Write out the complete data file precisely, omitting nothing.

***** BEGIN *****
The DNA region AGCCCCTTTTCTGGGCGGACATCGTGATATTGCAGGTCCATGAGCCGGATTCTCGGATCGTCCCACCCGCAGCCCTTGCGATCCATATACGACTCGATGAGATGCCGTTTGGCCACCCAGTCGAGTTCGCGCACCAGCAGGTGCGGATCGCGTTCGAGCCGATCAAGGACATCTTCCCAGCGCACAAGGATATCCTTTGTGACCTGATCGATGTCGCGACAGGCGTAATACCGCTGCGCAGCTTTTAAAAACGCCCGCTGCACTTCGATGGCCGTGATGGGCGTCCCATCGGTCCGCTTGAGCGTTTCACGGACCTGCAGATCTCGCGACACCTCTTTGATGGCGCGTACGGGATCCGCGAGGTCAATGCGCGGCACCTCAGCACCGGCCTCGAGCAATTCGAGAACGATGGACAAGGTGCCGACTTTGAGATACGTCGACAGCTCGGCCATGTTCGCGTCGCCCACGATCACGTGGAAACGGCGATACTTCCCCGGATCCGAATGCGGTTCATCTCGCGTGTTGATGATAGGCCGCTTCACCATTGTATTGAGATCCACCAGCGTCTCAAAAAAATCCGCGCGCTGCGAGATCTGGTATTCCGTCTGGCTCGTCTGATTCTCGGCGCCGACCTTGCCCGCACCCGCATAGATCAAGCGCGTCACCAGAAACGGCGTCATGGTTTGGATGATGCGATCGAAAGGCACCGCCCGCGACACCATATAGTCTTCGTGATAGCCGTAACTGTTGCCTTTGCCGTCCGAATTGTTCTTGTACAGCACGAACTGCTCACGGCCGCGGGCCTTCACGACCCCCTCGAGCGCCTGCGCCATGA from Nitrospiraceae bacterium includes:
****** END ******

The DNA region AGCCCCTTTTCTGGGCGGACATCGTGATATTGCAGGTCCATGAGCCGGATTCTCGGATCGTCCCACCCGCAGCCCTTGCGATCCATATACGACTCGATGAGATGCCGTTTGGCCACCCAGTCGAGTTCGCGCACCAGCAGGTGCGGATCGCGTTCGAGCCGATCAAGGACATCTTCCCAGCGCACAAGGATATCCTTTGTGACCTGATCGATGTCGCGACAGGCGTAATACCGCTGCGCAGCTTTTAAAAACGCCCGCTGCACTTCGATGGCCGTGATGGGCGTCCCATCGGTCCGCTTGAGCGTTTCACGGACCTGCAGATCTCGCGACACCTCTTTGATGGCGCGTACGGGATCCGCGAGGTCAATGCGCGGCACCTCAGCACCGGCCTCGAGCAATTCGAGAACGATGGACAAGGTGCCGACTTTGAGATACGTCGACAGCTCGGCCATGTTCGCGTCGCCCACGATCACGTGGAAACGGCGATACTTCCCCGGATCCGAATGCGGTTCATCTCGCGTGTTGATGATAGGCCGCTTCACCATTGTATTGAGATCCACCAGCGTCTCAAAAAAATCCGCGCGCTGCGAGATCTGGTATTCCGTCTGGCTCGTCTGATTCTCGGCGCCGACCTTGCCCGCACCCGCATAGATCAAGCGCGTCACCAGAAACGGCGTCATGGTTTGGATGATGCGATCGAAAGGCACCGCCCGCGACACCATATAGTCTTCGTGATAGCCGTAACTGTTGCCTTTGCCGTCCGAATTGTTCTTGTACAGCACGAACTGCTCACGGCCGCGGGCCTTCACGACCCCCTCGAGCGCCTGCGCCATGA from Nitrospiraceae bacterium includes: